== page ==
An Apple headset could arrive with a half-baked air typing feature

Apple’s AR/VR headset could debut with an air typing feature, but it’s currently “finicky” so a connected iPhone could still be required for text entry.

Closeup of a generic augmented reality headset showcasing lens
Appel needs to do air typing right | Image: James Yarema/Unsplash
  • What’s happening? One of the key navigation features of Apple’s Reality Pro headset, in-air typing, has reportedly proved “finicky” in testing.
  • Why care? The rumored headset won’t require an iPhone for its functionality, but you may need to use one for text input until air typing is perfected.
  • What to do? Go read the full report on Bloomberg.

Apple headset air typing could disappoint you

In the latest edition of his Power On newsletter on Bloomberg, Mark Gurman has provided additional tidbits about Apple’s rumored extended-reality headset that should combine augmented and virtual reality capabilities in a standalone device.

The device is expected to feature a collection of internal and external cameras for advanced eye and hand tracking. The user would reportedly navigate the device using a series of hand gestures, including the ability to type on a virtual keyboard.

But this supposed in-air typing feature doesn’t seem to be in a good-enough shape, although that apparently won’t stop the company from shipping it initially and fixing any shortcomings in future software updates:

A key feature for text input—in-air typing—is available on the latest internal prototypes, I’m told. But it’s been finicky in testing. So if you get the first headset, you still may want to pair an iPhone to use its touch-screen keyboard. The hope within Apple is to make rapid improvements after the device is released. The company expects its headset to follow the same path as the original Apple Watch in that respect.

This doesn’t sound right to me. Does Apple expect me to take off the headset whenever I need to use my iPhone for text entry?

Imagine if the iPhone debuted with a faulty touch keyboard

The original Apple Watch debuted with a super-confusing interface making it difficult to navigate the device. It was one of the rare slip-ups in that regard, but Apple fixed it by bringing on Adobe’s Kevin Lynch to rethink the Apple Watch software.

Launching a wearable device with a confusing user interface is one thing, but releasing an AR/VR device with flawed text input is entirely another. Imagine if the original iPhone came with a non-functional software keyboard… That could have quickly doomed it because people were not accustomed to typing on a piece of glass before the iPhone came along. Read: How to type accents in macOS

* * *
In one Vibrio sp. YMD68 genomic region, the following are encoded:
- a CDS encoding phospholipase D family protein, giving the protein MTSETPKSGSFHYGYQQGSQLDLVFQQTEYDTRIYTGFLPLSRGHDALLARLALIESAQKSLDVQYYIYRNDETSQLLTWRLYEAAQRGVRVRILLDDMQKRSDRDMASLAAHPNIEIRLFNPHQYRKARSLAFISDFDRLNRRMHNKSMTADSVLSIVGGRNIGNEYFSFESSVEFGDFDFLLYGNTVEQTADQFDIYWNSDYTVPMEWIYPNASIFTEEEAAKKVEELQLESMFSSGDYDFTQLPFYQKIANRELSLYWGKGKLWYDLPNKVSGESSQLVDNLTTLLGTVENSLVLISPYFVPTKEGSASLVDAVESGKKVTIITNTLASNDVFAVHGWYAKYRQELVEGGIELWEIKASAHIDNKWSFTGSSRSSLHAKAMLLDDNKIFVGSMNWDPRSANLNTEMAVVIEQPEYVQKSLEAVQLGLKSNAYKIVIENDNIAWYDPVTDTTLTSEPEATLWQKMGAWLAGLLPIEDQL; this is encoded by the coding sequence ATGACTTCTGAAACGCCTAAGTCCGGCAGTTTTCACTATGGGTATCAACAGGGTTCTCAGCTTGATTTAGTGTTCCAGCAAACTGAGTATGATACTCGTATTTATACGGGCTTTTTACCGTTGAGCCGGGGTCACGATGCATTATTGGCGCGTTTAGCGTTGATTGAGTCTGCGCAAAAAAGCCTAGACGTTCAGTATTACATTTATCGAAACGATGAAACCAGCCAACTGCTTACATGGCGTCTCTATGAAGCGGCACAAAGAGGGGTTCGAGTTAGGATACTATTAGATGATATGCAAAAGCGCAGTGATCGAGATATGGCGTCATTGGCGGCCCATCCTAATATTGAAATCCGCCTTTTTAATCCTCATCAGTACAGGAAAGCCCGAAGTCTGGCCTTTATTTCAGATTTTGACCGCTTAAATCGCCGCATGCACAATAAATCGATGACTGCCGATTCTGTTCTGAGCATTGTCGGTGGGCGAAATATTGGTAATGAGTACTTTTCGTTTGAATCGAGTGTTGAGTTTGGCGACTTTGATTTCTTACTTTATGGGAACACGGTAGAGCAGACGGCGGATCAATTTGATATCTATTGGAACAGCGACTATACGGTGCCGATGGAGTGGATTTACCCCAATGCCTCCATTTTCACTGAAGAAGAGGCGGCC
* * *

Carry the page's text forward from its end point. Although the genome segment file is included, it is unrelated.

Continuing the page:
More Apple headset details

Other tidbits from Gurman’s newsletter:

No iPhone required

The headset “likely” won’t need an iPhone for setup or use as the latest test versions of the device and its xrOS operating system “can be set up without an iPhone and can download a user’s content and iCloud data directly from the cloud.”

Easy setup

Like with other Apple devices, there will be a quick setup feature for automatically transferring user data and related settings from a nearby iPhone or iPad.

No remote control

Apple’s headset doesn’t have a remote control. Instead, Gurman writes, it will be operated “by a user’s eyes and hands.”

Reality One and second-generation Reality Pro

Following years of development, Apple’s first AR/VR headset could be ready for a public unveiling at WWDC23 in June and launch around the end of 2023. The inaugural device, dubbed Reality Pro, should be priced around $3,000, but Gurman notes that “there’s already a second-generation version of the Reality Pro underway.”

It’s unclear if it will be cheaper than the first-generation model, but Gurman has learned that it should perform faster because it should be equipped with a version of an upcoming Apple M3 or M4 chip.

“While the first model will have an M2 chip—plus a secondary chip for AR and VR processing—it’s not powerful enough to output graphics at a level Apple would ideally like,” he explains. “For instance, FaceTime will only support realistic VR representations of two people at a time, not everyone in a conference call.”

On top of that, a more affordable Apple headset (Reality One) sporting a lower-end display and iPhone-class chips, could come near the end of 2024 or in 2025. Analyst Ming-Chi Kuo recently reported that a budget-friendly edition of the Apple headset could be offered in higher-end and lower-end versions.